Zimbabwe data prices hiked by up to 500% to curb social media activism and dissent

Mobile data prices in Zimbabwe sky-rocketed overnight and Zimbabweans say the hikes are government efforts to quash activism on social media around the #ThisFlag movement. Last night, a number of shocked Zimbabweans tweeted about new mobile data prices, ranging from $.050c for 8MB to $50 for 2GB.

The blame has been put on Supa Mandiwanzira, Zimbabwe’s Minister of Information, Communication and Technology and Courier Services, after a command to Postal Telecommunications Regulatory Authority of Zimbabwe (Potraz) was sent to mobile networks to suspend data bundle promotions.

Zimbabwean journalist, Zenzele Ndlovu, explained to htxt.africa that data promotions had eased the burden of high data costs for citizens.

Ordinarily, data costs an average of $1 for 250MB. Still, with data promotions removed, the new prices are astronomically higher than usual.

Current vs previous prices


Even by South African data price standards (which happen to be among the highest on the continent) that is extremely high.

On Cell C, you can get 2GB for R245, $50 is around R680.

Just to give you an example of what prices were like before, Here’s a table of mobile data prices on the Telecel network, the second largest in Zimbabwe.

In January 2016, Econet, the country’s biggest network, priced 2GB at $3 on promotion.

“Daily data promos on Econet allow people to use 250MB for $1 for 24hrs. They also run a “7x” promotion, if you reach your daily usage limit, they give you seven times that amount of data .This allowed people to be online all the time and use social media,” Ndlovu said.

“Recent demonstrations have been successful because of social media. My theory is that they are tying to stop people from using social media by hiking the cost,” he adds.

“We will not be stopped”

It’s not clear how long the promo suspensions will last, but despite this, citizens say this will not stop them from carrying on the Zimbabwean revolution on social media.

Protests, petitions and demonstrations have been organised almost entirely on Twitter, Facebook, WhatsApp and BBM as more citizens have been rallying behind #ThisFlag, started a few months ago by Pastor Evan Mawarire, who has fled with his family to South Africa shortly after being released from police custody last month.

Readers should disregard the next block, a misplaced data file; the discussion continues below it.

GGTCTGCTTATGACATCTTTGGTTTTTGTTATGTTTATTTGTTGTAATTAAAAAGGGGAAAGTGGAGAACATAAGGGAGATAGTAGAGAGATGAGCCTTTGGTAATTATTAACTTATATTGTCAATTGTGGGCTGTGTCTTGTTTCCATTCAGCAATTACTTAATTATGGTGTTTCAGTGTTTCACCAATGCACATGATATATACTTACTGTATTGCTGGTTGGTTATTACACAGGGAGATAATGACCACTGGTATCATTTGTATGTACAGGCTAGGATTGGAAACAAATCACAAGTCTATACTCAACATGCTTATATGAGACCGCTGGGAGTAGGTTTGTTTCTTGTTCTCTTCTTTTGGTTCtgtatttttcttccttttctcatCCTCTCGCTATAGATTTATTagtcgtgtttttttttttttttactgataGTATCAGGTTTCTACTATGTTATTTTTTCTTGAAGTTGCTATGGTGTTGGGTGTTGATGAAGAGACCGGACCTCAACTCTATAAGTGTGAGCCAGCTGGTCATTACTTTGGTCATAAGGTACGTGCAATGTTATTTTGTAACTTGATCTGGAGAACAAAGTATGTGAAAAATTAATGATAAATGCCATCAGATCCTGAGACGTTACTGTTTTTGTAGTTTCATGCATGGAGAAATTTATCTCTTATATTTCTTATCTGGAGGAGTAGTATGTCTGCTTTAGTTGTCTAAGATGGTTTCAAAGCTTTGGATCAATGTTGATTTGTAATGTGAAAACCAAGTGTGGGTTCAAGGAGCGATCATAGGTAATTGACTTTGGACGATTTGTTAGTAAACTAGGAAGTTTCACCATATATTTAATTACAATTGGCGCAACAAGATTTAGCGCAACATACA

Although the ZANU-PF-led government has a majority control over traditional media in Zimbabwe, it’s been impossible for it to stop masses from organised activism on social media.

Early last month, Potraz allegedly ordered mobile networks to cut off access to WhatsApp during the first large #ShutDownZim2016 protests, to try and cut off communication between protesters.

This story originally appeared on htxt.africa and is reproduced using a Creative Commons 4.0 BY NC SA licence.

Subscribe to the M&G

These are unprecedented times, and the role of media to tell and record the story of South Africa as it develops is more important than ever.

The Mail & Guardian is a proud news publisher with roots stretching back 35 years, and we’ve survived right from day one thanks to the support of readers who value fiercely independent journalism that is beholden to no-one. To help us continue for another 35 future years with the same proud values, please consider taking out a subscription.

Lungelo Shezi Htxt
Guest Author

Related stories

Did Botswana execute ‘poachers’ ?

The Botswana Defence Force’s anti-poaching unit has long been accused of a ‘shoot to kill’ policy. Over 20 years the unit has killed 30 Namibians and 22 Zimbabweans

Malawi elections provide a global lesson in democracy

COMMENT: Opposition candidates and party can increase their chances of success at the polls by putting aside minor differences and presenting a united front

Dambudzo Marechera’s literary shock treatment

A new book on Zimbabwean writer Dambudzo Marechera draws on both actual and imaginary archives

Tsitsi Dangarembga: Are we mourning ourselves, each other and this state we are in?

The author discusses the trilogy of novels that propelled her onto the Booker shortlist, and their relevance to present-day Zimbabwe

Joe Biden’s debate guests run the only Zimbabwean restaurant in America

A Zimbabwean restaurant feeding people in need formed an unlikely addition to Joe Biden’s election campaign

SAA in talks to recoup R350-million in blocked funds from Zimbabwe

The cash-strapped national carrier is in the process of recouping its blocked funds from Zimbabwe, which could go towards financing the airline’s business rescue plan
Advertising

Subscribers only

FNB dragged into bribery claims

Allegations of bribery against the bank’s chief executive, Jacques Celliers, thrown up in a separate court case

Dozens of birds and bats perish in extreme heat in...

In a single day, temperatures in northern KwaZulu-Natal climbed to a lethal 45°C, causing a mass die-off of birds and bats

More top stories

North West premier goes off the rails

Supra Mahumapelo ally Job Mokgoro’s defiance of party orders exposes further rifts in the ANC

Construction sites are a ‘death trap’

Four children died at Pretoria sites in just two weeks, but companies deny they’re to blame

Why the Big Fish escape the justice net

The small fish get caught. Jails are used to control the poor and disorderly and deflect attention from the crimes of the rich and powerful.

Koko claims bias before Zondo commission

In a lawyer’s letter, the former Eskom chief executive says the commission is not being fair to him
Advertising

press releases

Loading latest Press Releases…